Democrats & Liberals Archives

Healthy, Wealthy, and Wise

If your company subsidizes a large part of your health care plan, you’re lucky. Many companies can’t afford to do so. And forget trying to pay for it yourself. One of the companies I worked for went out of business. I had the option of paying for COBRA coverage, but it was so expensive I couldn’t take advantage of it. I was out of a job, for cryin’ out loud! Luckily, it was the 90s and I had another job within a couple weeks. Currently the average between jobs is about four months. That’s a long time to be without health care, especially if you have a young family or are being treated for a chronic condition.

In the run-up to the 2000 election, Al Gore used to talk a lot about the 41 million Americans who don't have health care. 41 million fellow Americans for whom getting sick or hurt can mean going broke. That number of people has now risen to 43.6 million.

Here's what I like about America: people don't mind if others have a better car, or take better vacations, or live in nicer houses. But we draw the line when a poor child with cancer gets worse medical treatment than a rich child with cancer. I've never met anyone -- Democrat, Republican, Independent, whatever -- who feels that's right, but unfortunately that's what's happening right now.

So health care in America is too expensive for both private individuals and for businesses. What can we do about it? John Kerry's health care plan focuses on three goals: Increase coverage, decrease costs, and improve quality.

Increase Coverage
Kerry's plan has a number of proposals to increase health insurance coverage. That's a good thing, because when more people are covered, costs per person are lower. The plan allows individuals and companies to enroll in the Federal Employees Health Benefits Program. It's the largest employer-sponsored group health care plan in the world, currently covering 9 million people. The government negotiates prices and services with health care companies, and they go along with it because they want access to those 9 million customers.

Increased coverage decreases the costs paid by health care companies for uninsured emergency patients; costs which are passed on to insurance companies and finally to you and me through higher premiums. Prices are also kept down because more people get preventative care, so diseases are caught early when they are easier and cheaper to cure.

Decrease Costs
In addition to the cost decreases inherent in increased coverage, Kerry's plan also targets three other areas: Prescription drugs, malpractice insurance, and hospital accounting. Kerry's plan supports investment in drug research, but closes loopholes that allow drug companies to "game" the patent system and keep prescription drug prices inflated. It also prescribes transparency in the drug supply chain to insure that bulk discount savings are passed on to patients.

Kerry's plan makes it harder to file frivolous lawsuits. This is the one part of is plan I have a problem with. Malpractice costs account for one half of one percent of health care costs, so even if Kerry completely banned all malpractice suits, it wouldn't make any difference in the cost of health care. However, his plan does include making information on malpractice suits public. Five percent of all doctors are responsible for more than half of all malpractice payouts. So making a doctor's malpractice records public will keep people from unwittingly submitting themselves to a high possibility of medical error.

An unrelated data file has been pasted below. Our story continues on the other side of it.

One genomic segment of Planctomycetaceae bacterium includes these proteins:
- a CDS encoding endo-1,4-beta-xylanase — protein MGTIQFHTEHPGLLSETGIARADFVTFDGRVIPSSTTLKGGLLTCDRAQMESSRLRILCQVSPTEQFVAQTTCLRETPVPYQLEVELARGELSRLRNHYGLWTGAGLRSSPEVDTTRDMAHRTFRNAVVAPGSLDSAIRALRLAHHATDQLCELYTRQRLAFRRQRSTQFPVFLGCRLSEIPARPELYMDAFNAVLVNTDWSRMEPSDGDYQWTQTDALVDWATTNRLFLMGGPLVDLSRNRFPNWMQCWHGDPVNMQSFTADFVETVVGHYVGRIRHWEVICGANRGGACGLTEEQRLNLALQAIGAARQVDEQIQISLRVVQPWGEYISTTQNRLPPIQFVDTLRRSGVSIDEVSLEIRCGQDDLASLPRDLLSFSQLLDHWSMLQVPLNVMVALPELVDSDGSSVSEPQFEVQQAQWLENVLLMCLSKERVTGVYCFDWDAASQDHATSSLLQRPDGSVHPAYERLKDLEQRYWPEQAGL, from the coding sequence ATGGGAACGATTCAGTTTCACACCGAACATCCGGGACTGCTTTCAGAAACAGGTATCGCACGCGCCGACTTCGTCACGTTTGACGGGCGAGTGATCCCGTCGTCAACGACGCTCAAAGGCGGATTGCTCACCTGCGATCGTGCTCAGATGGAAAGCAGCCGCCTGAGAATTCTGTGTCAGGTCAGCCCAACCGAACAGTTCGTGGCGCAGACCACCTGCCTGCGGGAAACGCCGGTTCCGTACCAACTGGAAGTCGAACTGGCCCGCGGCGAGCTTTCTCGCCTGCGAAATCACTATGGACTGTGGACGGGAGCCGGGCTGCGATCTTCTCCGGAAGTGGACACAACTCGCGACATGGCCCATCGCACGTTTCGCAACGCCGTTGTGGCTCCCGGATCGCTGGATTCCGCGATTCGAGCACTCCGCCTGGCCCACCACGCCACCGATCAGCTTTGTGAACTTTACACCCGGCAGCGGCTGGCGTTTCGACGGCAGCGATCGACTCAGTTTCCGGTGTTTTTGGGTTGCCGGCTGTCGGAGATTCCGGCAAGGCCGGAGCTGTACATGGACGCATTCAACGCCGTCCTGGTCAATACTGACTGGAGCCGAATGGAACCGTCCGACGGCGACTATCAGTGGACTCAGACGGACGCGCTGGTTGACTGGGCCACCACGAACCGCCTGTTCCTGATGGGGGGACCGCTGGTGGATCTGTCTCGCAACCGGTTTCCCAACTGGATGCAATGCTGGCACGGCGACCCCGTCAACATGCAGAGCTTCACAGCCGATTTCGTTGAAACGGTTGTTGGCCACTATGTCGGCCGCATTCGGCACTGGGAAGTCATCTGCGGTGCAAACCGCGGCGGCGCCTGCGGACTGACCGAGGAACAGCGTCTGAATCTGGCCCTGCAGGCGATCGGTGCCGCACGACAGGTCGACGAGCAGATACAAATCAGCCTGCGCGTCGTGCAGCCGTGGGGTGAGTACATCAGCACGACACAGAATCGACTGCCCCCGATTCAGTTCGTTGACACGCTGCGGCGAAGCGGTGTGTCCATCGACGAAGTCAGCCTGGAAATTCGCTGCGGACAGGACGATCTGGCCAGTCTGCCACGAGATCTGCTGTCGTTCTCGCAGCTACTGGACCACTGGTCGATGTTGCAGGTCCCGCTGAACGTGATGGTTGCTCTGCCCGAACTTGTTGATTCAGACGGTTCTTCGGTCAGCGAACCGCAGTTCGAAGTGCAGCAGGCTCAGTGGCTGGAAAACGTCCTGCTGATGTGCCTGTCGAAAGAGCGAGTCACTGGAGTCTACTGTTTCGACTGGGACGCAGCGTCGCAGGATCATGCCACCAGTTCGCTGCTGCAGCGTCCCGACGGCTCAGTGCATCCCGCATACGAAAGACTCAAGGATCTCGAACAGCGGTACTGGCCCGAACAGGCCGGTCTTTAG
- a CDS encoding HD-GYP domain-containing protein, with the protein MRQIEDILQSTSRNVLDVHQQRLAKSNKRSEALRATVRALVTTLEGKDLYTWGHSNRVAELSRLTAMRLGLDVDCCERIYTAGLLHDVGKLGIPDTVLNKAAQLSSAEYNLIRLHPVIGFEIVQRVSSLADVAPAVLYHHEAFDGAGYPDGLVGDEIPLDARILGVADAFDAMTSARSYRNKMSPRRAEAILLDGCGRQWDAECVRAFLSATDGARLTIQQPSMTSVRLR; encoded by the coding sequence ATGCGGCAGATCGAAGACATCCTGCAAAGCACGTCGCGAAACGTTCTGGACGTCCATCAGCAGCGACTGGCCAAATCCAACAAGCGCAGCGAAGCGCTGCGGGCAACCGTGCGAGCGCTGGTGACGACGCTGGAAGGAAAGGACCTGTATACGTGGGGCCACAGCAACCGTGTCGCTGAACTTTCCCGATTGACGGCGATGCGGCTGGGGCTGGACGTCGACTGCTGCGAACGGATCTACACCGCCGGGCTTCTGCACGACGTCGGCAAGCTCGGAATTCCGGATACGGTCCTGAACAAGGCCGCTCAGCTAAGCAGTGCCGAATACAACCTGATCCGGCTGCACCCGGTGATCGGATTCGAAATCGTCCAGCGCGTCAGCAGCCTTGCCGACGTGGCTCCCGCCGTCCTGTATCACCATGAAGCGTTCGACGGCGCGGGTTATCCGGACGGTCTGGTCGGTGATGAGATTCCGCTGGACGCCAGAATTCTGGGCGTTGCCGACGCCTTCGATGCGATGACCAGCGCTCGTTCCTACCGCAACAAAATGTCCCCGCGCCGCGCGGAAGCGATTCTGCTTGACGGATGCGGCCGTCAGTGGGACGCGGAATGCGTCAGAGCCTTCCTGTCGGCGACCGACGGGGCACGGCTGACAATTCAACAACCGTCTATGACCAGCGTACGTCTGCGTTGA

The biggest savings will come from Kerry's plan to cut administrative costs in half by encouraging the use of computers and technology to handle paperwork. This has the added benefit of reducing the errors inherent in interpreting a doctor's bad handwriting. Kerry says, "While banks have cut their costs to less than a penny per transaction using computers and technology, a single transaction in health care costs as much as twelve to twenty-five dollars -- and not a penny goes to care. Eliminating this inefficiency in our health system is... the only way to bring America's health care into the twenty-first century."

Improve Quality
When students enter medical school, they're told that, "half of what we will teach you is wrong. Unfortunately, we don't know which half." John Kerry's plan provides financial incentives to report performance data on quality and staffing levels to create benchmarks for providing better care. X-rays, MRIs, CAT scans, all these things are routinely prescribed, but there are no scientific guidelines as to whether they are effective in specific cases. Often they are completely unnecessary. Compiling data on the effectiveness of treatments and reducing unnecessary excessive health care could save about $70 billion every year while increasing quality.

Quality, affordable health care for every American can be a reality. There is no reason for 43.6 million people to be without health care. There is no reason for health care to be virtually unaffordable for individuals. There is no reason for health care to be prohibitively expensive for businesses. Hell, if everyone could afford health care, there would be no need for businesses to provide it. More than $1,000 of the price of every car and truck that rolls off the GM assembly line is health care. Imagine how competitive US companies could be if that overhead just disappeared.

John Kerry's health care plan benefits businesses and individuals. There's no reason not to make it happen.

Posted by American Pundit at April 21, 2004 8:44 AM